Pokemon And Propaganda: The Way To Help Syrian Kids Is To De-Escalate The War


Images of the child victims of war in Syria may be heart-breaking, but they actually feed the violence rather than end it, writes Michael Brull.

Every now and then, the horrors of the Syrian war once again infiltrate public consciousness in the West. The mantra is familiar. “What is happening is evil. Surely, we in the West have a responsibility to intervene.”

Most recently, this has been in the form of footage of a small child, half his face covered in blood, being pulled from wreckage. Supporters of the Syrian rebels have used public sympathy to demand that the US and its allies impose a no-fly zone on the Syrian government, and even Russia.

Omran Daqneesh, the injured boy, has unwittingly become part of a longstanding propaganda campaign to push for increased Western involvement in the Syrian war. As children are particularly effective in garnering international sympathy, they are frequently used as props to prove the evil of the other side in war.

A screenshot from a video showing Omran Daqneesh, after yet another assault in Syria.
A screenshot from a video showing Omran Daqneesh, after yet another assault in Syria.

Take this report by the ABC Middle East correspondent, Sophie McNeill. The headline asks whether images of starving Syrian children will “make the world resolve to end the conflict”.

It describes video footage of children starving in Madaya, subjected to a siege by the government of Bashar al Assad and Hezbollah. It went on to describe other atrocities by Assad.

Viewers might naturally conclude from this how the war could be resolved. Yet towards the end, McNeill observed that “Madaya is just one town of many under siege in Syria — the UN estimates that over 400,000 Syrians are living in similar conditions in 15 areas across the country. Both regime and opposition forces are guilty of using siege warfare, a clear breach of international human rights and humanitarian laws.”

That is, inhumane sieges have been imposed by both sides in the conflict. Whilst McNeill offers a cursory acknowledgement of this fact, many in Western media do not.

Video footage showing victims of this human rights violation by one side is heavily promoted across social media, making its way to Western media. The result is that Westerners are encouraged to think about how they can save Syrian children from Assad. Not how to save Syrian children from all of the war’s vicious protagonists. That would raise uncomfortable questions. As As’ad AbuKhalil observed, “none of the Western correspondents crowding in Beirut has ever reported on any of the other 14” areas under siege in Syria.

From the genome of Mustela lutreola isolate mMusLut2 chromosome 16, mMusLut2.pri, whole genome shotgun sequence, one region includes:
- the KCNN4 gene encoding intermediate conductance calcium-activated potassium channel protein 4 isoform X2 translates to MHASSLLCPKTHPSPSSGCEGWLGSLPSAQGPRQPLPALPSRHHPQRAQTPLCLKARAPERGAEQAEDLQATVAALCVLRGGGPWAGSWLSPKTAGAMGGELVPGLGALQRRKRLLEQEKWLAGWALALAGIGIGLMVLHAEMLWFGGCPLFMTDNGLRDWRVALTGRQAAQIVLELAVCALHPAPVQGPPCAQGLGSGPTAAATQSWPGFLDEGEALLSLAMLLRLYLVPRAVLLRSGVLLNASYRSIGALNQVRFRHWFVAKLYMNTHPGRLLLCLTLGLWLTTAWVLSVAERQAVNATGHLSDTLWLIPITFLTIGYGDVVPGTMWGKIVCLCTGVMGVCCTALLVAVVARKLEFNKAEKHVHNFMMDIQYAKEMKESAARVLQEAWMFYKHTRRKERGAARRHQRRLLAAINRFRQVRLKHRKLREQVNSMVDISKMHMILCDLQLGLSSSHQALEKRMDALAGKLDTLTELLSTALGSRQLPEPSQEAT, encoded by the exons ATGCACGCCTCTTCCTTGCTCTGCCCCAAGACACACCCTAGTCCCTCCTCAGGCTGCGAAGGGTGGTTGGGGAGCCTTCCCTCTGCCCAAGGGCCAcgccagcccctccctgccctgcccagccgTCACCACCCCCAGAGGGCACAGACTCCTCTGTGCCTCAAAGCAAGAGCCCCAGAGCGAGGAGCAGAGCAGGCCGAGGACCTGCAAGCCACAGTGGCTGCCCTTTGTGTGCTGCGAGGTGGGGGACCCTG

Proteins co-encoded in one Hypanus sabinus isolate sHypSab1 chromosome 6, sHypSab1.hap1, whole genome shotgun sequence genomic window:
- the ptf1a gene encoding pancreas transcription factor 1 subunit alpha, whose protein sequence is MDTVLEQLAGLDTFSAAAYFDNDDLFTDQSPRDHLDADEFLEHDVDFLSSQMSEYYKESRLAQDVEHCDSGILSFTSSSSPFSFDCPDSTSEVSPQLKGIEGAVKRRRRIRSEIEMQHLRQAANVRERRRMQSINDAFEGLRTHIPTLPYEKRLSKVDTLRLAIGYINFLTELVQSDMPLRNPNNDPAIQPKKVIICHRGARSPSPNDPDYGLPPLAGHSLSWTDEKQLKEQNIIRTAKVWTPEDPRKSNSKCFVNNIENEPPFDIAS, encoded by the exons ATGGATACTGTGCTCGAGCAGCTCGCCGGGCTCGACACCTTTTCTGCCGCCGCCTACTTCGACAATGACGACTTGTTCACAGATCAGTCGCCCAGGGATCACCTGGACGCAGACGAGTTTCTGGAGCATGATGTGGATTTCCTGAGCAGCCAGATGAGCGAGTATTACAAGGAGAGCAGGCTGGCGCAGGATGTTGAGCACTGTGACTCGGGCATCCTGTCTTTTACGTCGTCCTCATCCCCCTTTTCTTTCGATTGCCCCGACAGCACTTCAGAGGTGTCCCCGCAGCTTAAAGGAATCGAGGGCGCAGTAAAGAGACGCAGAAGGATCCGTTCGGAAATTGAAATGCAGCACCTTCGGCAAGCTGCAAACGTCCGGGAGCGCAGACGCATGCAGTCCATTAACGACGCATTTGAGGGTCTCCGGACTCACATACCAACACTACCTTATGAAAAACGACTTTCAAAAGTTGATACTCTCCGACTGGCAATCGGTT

An earlier propaganda coup in Syria involved children holding up pictures of characters from the new Pokemon Go game. They held up signs saying they were Pokemon, urging the world to save them.

A propaganda image by Syrian rebels, which received widespread coverage in Western media.
A propaganda image by Syrian rebels, which received widespread coverage in Western media.

These images were promoted by the Revolutionary Forces of Syria Media Office. The effect was to encourage the West to save Syrian children, by tapping into the popular craze in Western countries.

As’ad AbuKhalil commented that “these spectacles are designed by American PR firms on K Street which are hired by the US government to help Syrian rebels in their propaganda campaigns.”

Presumably, the children in question don’t spend their time wandering the streets of Syria playing Pokemon Go. He complained that, “It is nothing less than criminal for adults to give children political signs to carry in a war. And no-one in the Middle East has done this more than Syrian rebels and their supporters. And it is not cute. Leave the children out of the bloody conflict in Syria.”

Very few Western journalists have actually spent any time in Syria. Many of them rely on news from social media accounts of Syrian rebels, and supporters of the rebels, who connect them with people in Syria to Skype with.

The result is mostly propaganda, because a lot of the rebel’s social media messaging is propaganda.

In April this year, Catherine Ho reported for the Washington Post that Saudi Arabia was spending millions of dollars on lobby and public relations firms in the United States. In 2014, this included consultants at the PR firm Qorvis running “the Twitter account for the Syrian Opposition Coalition.” Readers can guess what features heavily in their twitter feed.

In May this year, the British government was exposed as running its own propaganda campaign on Syria. It was “funding media operations for some rebel fighting groups”, with the goal of “boost[ing]the reputation of what the government calls the ‘moderate armed opposition’, a complex and shifting alliance of armed factions.”

These allegedly moderate armed groups were a key part of the case for war on Syria laid out by former Prime Minister David Cameron. He claimed that there were 70,000 armed rebels who were moderates, on whose behalf the UK could intervene in the war.

The British propaganda campaign involves contractors, under the supervision of the Ministry of Defence, producing “videos, photos, military reports, radio broadcasts, print products and social media posts branded with the logos of fighting groups, and effectively running a press office for opposition fighters.”

According to the Guardian, this propaganda campaign began after Cameron “failed to persuade parliament to support military action against the Assad regime. In autumn 2013, the UK embarked on behind-the-scenes work to influence the course of the war by shaping perceptions of opposition fighters.”

Presumably, the hope was that if enough Brits were convinced there were secular liberals fighting for feminist democracy in Syria, they would be willing to back another war in the Middle East.


Rebranding al Qaeda

This attempt to rebrand jihadis fighting in Syria has reached an insane peak in the attempts to rebrand al Qaeda in Syria. Al Qaeda in Syria, formerly known as Jabhat al Nusra, was founded by Abu Mohammed al-Joulani and Fawzi al-Dulaimi.